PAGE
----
How troublemakers can save lives


It's important we hire nonconformists in the workplace – and encourage the nonconformists who are already there. Turns out they will save the world.

This week, we heard excellent news of a breakthrough in cervical cancer treatments. As usual when it comes to research in that area, it’s from Queensland, home to Ian Frazer, the man who drove the discovery of the vaccine to stop the human papillomavirus which causes cervical cancer. This time, it’s from the lab of Griffith University’s Nigel McMillan (who used to work with Frazer back in the day). Researchers used the CRISPR gene-editing technology in mice to delete tumours - and now they believe it will be ready to trial in humans in four years.

But deep in the story of research which will save lives (also, folks, make sure you get the HPV vaccine nice and early) is a story of a nonconformist. Meet Luqman Jubair, 33, now a PhD from McMillan’s lab and waiting for a protection visa from the Australian government. He fled Iraq five years ago. He was a qualified doctor in Iraq, has requalified in Australia and now he wants to be a medical oncologist so is training for that. Determined is one way of describing him.

Thinking outside the box: Dr Luqman Jubair and Professor Nigel McMillan.

Thinking outside the box: Dr Luqman Jubair and Professor Nigel McMillan.Credit:Griffith University

We hear so many stories about bosses resisting independent thinkers, resisting those in the organisation who have a contrapuntal view. Some of us have even experienced it ourselves. Not me, of course. I’m far too obedient. But seriously, how many of us would love a boss like McMillan? His lab embraces the weird and the wonderful and he actively encourages researchers to work off-piste.

“If you have a really good idea, you don’t have to tell me. Go away and try it. If it doesn’t work, you don’t have to tell me,” says McMillan. If it does work, it might just cure cancer.

But when bosses tell you how open they are, you need to test their assumptions. Jubair no longer needs McMillan’s approval. The PhD is done and dusted and he’s on to the next part of his life. Was McMillan really open?

“Nigel encouraged us to be independent. It was different from any other job, we were encouraged to think outside the box. He gave us the space to actually work to try to come up with new ideas,” says Jubair. Also, and this is glorious, Jubair says he started as a student in McMillan's lab but ended up as a colleague.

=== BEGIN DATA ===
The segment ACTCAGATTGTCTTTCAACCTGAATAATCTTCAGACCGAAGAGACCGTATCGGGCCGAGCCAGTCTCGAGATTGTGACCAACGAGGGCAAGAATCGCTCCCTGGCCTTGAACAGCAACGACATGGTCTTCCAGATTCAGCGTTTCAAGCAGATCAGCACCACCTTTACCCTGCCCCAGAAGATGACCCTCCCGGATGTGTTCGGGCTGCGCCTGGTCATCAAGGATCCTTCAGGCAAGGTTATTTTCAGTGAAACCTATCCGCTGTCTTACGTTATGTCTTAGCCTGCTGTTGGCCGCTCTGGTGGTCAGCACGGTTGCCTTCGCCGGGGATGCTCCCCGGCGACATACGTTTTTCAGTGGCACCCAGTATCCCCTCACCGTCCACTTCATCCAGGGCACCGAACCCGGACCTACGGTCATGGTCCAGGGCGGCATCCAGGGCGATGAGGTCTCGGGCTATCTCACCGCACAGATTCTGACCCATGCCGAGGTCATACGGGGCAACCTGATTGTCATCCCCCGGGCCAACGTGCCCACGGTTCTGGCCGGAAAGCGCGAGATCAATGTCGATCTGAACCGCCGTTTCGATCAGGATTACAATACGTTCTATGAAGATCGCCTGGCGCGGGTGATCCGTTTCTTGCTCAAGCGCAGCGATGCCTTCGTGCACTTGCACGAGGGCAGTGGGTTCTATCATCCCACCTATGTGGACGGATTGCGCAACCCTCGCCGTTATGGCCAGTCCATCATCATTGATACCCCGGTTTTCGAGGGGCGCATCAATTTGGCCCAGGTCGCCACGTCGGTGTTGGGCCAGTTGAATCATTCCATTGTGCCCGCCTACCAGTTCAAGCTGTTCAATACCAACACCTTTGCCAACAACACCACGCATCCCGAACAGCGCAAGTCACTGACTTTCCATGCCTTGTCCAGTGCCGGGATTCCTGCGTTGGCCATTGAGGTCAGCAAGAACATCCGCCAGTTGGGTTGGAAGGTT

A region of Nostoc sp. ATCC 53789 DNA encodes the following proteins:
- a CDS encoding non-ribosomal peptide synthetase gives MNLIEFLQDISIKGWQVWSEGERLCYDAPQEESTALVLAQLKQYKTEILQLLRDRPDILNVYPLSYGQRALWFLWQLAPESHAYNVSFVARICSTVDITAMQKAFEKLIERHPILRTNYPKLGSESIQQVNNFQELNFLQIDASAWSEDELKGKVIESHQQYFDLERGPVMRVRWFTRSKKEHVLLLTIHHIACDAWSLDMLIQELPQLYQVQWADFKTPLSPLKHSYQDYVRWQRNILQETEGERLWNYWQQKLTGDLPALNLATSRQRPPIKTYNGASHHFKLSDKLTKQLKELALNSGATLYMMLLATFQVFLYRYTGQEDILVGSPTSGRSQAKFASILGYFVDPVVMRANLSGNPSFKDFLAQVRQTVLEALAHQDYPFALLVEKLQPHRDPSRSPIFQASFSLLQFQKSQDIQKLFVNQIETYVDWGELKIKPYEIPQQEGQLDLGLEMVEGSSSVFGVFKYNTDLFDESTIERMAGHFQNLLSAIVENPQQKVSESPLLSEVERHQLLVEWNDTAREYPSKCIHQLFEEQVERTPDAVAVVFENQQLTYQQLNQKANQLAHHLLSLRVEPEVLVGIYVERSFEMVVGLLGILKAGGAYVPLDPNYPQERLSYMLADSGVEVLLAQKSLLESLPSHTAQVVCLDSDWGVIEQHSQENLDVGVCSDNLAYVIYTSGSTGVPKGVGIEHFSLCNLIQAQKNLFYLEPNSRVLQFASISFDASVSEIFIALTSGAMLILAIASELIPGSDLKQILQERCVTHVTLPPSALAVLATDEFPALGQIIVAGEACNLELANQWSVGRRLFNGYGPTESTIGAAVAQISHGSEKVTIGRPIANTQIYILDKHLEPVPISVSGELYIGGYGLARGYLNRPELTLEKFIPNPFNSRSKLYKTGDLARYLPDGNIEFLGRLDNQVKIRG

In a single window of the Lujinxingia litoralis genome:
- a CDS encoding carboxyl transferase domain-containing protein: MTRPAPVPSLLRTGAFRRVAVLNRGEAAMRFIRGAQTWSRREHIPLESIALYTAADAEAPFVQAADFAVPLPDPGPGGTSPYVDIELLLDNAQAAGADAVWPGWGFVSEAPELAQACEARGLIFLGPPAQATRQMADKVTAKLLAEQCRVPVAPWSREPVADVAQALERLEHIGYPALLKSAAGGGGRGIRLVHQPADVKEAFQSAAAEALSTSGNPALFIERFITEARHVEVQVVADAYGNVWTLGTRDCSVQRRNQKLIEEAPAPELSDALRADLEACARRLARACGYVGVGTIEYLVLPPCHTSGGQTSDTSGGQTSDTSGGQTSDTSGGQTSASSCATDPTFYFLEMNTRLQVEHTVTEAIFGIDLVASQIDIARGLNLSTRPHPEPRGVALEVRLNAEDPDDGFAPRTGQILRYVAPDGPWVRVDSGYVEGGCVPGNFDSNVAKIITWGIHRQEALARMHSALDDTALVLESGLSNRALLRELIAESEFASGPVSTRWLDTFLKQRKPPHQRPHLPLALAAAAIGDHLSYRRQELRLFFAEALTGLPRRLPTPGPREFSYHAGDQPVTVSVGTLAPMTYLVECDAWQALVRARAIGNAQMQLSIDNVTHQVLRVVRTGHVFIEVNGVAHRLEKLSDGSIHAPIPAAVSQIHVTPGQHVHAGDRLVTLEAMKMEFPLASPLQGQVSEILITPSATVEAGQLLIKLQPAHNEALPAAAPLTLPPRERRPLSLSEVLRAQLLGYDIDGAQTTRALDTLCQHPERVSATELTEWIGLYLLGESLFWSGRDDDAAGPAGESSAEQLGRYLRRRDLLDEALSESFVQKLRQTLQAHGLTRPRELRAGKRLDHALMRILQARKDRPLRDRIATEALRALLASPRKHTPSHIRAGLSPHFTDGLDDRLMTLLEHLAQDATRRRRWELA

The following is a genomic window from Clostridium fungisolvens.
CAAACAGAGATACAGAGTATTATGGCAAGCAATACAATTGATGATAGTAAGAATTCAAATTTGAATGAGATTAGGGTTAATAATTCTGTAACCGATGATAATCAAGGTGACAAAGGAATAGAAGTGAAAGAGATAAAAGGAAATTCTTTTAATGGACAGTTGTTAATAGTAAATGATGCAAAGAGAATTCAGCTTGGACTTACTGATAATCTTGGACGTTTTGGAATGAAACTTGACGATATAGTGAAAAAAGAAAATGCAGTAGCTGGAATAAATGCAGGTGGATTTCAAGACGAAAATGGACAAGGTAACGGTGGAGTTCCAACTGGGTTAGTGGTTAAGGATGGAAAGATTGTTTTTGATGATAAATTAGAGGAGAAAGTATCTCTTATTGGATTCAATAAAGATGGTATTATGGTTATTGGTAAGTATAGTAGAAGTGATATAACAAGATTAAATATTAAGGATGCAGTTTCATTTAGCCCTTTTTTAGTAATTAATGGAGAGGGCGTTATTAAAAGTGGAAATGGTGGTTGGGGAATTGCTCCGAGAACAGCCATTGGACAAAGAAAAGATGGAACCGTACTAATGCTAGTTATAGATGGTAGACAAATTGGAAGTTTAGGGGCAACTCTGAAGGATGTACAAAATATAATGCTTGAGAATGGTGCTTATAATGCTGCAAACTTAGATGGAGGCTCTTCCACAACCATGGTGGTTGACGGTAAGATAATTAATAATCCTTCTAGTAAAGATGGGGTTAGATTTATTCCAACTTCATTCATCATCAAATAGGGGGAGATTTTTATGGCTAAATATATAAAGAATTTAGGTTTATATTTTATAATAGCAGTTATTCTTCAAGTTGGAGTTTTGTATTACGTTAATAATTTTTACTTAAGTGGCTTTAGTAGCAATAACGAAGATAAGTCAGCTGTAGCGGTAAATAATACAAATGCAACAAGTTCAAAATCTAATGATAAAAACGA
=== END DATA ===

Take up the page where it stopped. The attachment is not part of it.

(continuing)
Maybe it’s a science thing? Usually, when we think about organisations, about companies, there’s a disproportionate emphasis on tokenistic consultation. We’ve all been there. The survey where only management gets to see the results and tells you everything is A-OK. That’s just a way of shaping the feedback to employers.

UTS’s Associate Professor Sarah Kaine (who is distantly related to me by marriage) says this tokenism, and falling union membership, leads to a reduction in ways to express dissent.

“Management can target individuals who speak against accepted practice or norms,” she says. It makes for silence instead of contribution.

But look at McMillan’s approach. He said his then-PhD student went away and did something “I did not really ask him to do”. Jubair’s good idea was to increase the number of treatments of the cells in a tumour - the usual number is three. About that time, extra mice were delivered to the lab so instead of three, there were seven iterations of the treatment.

Bingo. As McMillan says, even if he’d been thinking about extending the number of treatments of the cells, it’s likely he would have gone to six, a multiple of three. Not seven. Seven’s too random. Why seven? No logic to it but that’s the number Jubair chose. You can read all about his experiment in Molecular Therapy.

McMillan urges employers to adopt a more open style of management. “If you have conformity you are just going to get a mirror reflection of yourself and I want people to put forward what they are thinking. I don’t have a monopoly on all the best ideas in the world. Bosses who don’t encourage open dialogue are really missing out on things.

“If you don’t accept change or don’t accept input, you are just going to be talking to a room,” he says.

Science must be like that, he says, but I’d argue that stance would work everywhere. Should work everywhere but what normally happens in the workplace is that independent views are often ignored, marginalised or punished. Bosses - some bosses - love yes people. The employees who will always do as they are told, who will be compliant cheerleaders. Organisations love them too. Publicly, it’s about the benefits of disruption. Internally, it’s do as you’re told and definitely don’t speak up.

But if you can cure cancer (or at least have a medical trial which shows real promise), maybe real disruption is a risk we should all take.

Jenna Price is an academic at the University of Technology Sydney and a regular columnist.